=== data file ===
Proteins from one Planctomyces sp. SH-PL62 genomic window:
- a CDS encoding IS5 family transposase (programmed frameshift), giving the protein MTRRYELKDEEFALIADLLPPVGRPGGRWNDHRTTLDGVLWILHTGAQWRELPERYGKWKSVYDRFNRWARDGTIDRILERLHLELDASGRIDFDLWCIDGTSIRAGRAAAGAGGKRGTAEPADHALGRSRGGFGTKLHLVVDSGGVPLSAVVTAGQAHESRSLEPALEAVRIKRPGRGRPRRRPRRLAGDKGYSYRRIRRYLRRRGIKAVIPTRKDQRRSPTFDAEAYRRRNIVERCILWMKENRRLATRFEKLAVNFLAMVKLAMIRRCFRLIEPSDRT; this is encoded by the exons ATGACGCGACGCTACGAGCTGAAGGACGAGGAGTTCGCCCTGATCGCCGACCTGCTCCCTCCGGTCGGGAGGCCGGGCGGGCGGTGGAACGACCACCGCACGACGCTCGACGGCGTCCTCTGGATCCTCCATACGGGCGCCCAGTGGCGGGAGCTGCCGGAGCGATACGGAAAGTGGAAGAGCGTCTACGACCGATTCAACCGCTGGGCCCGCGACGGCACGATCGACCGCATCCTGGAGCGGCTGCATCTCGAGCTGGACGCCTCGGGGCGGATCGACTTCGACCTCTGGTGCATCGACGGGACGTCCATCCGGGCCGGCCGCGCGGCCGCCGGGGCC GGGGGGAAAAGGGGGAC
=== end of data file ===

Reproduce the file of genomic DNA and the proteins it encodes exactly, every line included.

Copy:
Proteins from one Planctomyces sp. SH-PL62 genomic window:
- a CDS encoding IS5 family transposase (programmed frameshift), giving the protein MTRRYELKDEEFALIADLLPPVGRPGGRWNDHRTTLDGVLWILHTGAQWRELPERYGKWKSVYDRFNRWARDGTIDRILERLHLELDASGRIDFDLWCIDGTSIRAGRAAAGAGGKRGTAEPADHALGRSRGGFGTKLHLVVDSGGVPLSAVVTAGQAHESRSLEPALEAVRIKRPGRGRPRRRPRRLAGDKGYSYRRIRRYLRRRGIKAVIPTRKDQRRSPTFDAEAYRRRNIVERCILWMKENRRLATRFEKLAVNFLAMVKLAMIRRCFRLIEPSDRT; this is encoded by the exons ATGACGCGACGCTACGAGCTGAAGGACGAGGAGTTCGCCCTGATCGCCGACCTGCTCCCTCCGGTCGGGAGGCCGGGCGGGCGGTGGAACGACCACCGCACGACGCTCGACGGCGTCCTCTGGATCCTCCATACGGGCGCCCAGTGGCGGGAGCTGCCGGAGCGATACGGAAAGTGGAAGAGCGTCTACGACCGATTCAACCGCTGGGCCCGCGACGGCACGATCGACCGCATCCTGGAGCGGCTGCATCTCGAGCTGGACGCCTCGGGGCGGATCGACTTCGACCTCTGGTGCATCGACGGGACGTCCATCCGGGCCGGCCGCGCGGCCGCCGGGGCC GGGGGGAAAAGGGGGAC